PHIL 331 Selected Topics: Personal Ontology and Identity

Spring Semester 2013 | Day | Burnaby


INSTRUCTOR: D. Anderson, WMC 5605 (


What are you? You are many things, of course: a student, a mammal, a son or a daughter, a member of the class of beings reading this course description right now. Which of the many things that you are most accurately or fundamentally characterizes you? A tradition dating back at least to Aristotle might answer that you are a particular kind of animal. This has some puzzling consequences, however. It seems at least theoretically possible for your consciousness (including all your memories, beliefs, desires, habits, etc.) to be transported into a different body (good science fiction writers might be able to convince you of this if you don’t think it possible). Clearly, however, an animal cannot ‘change bodies’. Perhaps, then, what you most fundamentally are is a mind or an immaterial spirit. But this view has problems of its own. In this course on the problems of personal ontology and identity we will consider several proposals about what we are, in addition to several proposals about how (or whether!) we persist through time.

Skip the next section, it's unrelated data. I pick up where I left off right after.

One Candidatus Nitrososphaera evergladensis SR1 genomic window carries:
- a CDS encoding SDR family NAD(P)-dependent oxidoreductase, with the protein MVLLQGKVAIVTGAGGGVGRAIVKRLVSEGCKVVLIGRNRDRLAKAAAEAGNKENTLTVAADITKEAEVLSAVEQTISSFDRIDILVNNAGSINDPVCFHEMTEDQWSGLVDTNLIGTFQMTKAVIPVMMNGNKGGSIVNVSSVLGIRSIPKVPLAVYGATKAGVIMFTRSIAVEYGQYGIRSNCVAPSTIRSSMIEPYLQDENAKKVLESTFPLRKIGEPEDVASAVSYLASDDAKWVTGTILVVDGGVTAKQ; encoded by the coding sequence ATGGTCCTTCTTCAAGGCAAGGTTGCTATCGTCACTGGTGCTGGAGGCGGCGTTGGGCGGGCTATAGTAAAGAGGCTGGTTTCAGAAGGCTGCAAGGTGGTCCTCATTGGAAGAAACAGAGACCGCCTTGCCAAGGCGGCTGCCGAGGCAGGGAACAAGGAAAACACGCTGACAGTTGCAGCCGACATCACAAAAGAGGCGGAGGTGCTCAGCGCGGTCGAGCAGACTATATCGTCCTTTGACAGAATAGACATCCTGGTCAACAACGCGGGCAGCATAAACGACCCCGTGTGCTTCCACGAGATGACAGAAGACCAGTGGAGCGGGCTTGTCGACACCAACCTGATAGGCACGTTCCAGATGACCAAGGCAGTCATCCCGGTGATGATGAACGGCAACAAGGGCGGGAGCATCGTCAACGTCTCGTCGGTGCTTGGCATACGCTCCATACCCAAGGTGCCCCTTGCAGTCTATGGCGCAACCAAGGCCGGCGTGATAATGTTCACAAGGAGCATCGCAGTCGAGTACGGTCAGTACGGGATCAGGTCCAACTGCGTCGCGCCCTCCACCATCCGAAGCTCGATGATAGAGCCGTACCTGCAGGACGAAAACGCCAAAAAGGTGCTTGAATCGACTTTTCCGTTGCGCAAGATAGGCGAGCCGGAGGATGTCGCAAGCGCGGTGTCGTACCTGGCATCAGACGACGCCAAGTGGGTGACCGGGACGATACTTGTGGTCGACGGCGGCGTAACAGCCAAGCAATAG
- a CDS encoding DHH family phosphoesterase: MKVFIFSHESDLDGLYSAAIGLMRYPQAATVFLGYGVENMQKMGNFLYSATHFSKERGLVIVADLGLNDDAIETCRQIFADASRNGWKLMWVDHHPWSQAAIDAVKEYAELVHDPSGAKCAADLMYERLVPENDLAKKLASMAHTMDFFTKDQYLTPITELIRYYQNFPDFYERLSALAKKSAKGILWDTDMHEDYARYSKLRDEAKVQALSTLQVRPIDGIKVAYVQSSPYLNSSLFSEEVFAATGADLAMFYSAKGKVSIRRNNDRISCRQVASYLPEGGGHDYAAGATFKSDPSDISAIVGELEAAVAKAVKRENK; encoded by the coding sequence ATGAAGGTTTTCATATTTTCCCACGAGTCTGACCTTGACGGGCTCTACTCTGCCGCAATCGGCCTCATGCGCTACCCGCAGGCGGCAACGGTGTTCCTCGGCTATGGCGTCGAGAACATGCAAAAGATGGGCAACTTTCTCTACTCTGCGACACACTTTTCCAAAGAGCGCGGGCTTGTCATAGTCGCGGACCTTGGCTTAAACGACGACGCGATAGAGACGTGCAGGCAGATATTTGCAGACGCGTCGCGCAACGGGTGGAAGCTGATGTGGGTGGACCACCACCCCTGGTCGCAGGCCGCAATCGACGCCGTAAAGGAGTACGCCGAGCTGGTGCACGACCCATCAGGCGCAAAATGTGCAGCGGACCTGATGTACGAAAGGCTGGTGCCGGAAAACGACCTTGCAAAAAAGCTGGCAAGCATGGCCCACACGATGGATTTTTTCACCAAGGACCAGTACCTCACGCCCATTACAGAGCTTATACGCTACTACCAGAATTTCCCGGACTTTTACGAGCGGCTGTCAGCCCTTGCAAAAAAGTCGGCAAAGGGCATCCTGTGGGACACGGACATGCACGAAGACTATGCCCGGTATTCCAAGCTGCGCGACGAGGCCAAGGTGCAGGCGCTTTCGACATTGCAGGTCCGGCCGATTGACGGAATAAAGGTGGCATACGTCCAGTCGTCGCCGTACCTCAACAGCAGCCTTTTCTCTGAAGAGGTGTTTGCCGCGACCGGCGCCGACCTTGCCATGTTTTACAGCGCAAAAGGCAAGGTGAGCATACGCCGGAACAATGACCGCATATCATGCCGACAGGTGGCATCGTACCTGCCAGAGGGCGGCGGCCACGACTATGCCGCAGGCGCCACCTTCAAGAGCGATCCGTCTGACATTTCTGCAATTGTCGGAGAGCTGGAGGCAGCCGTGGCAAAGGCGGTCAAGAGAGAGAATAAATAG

• Olson, Eric. 2007. What are we? A study in personal ontology. OUP, ISBN 978-0195176421
  • Perry, John. 2008. Personal Identity, 2nd ed. University of California Press, ISBN 978-0520256422
  • Additional material will be circulated via email/WebCT


  • Vaughn, Lewis and J.S. McIntosh. 2009. Writing Philosophy: a guide for Canadian students. OUP, ISBN 978-0195430547


  • Participation – 10%
  • Discussion Questions - 20%
  • Midterm paper - 30%
  • Final Paper – 40%

 Students will be required to submit written work to, for plagiarism-checking and also, possibly, for anonymous peer review or as the basis for class discussion.

Prerequisites: One of PHIL 100 or 120.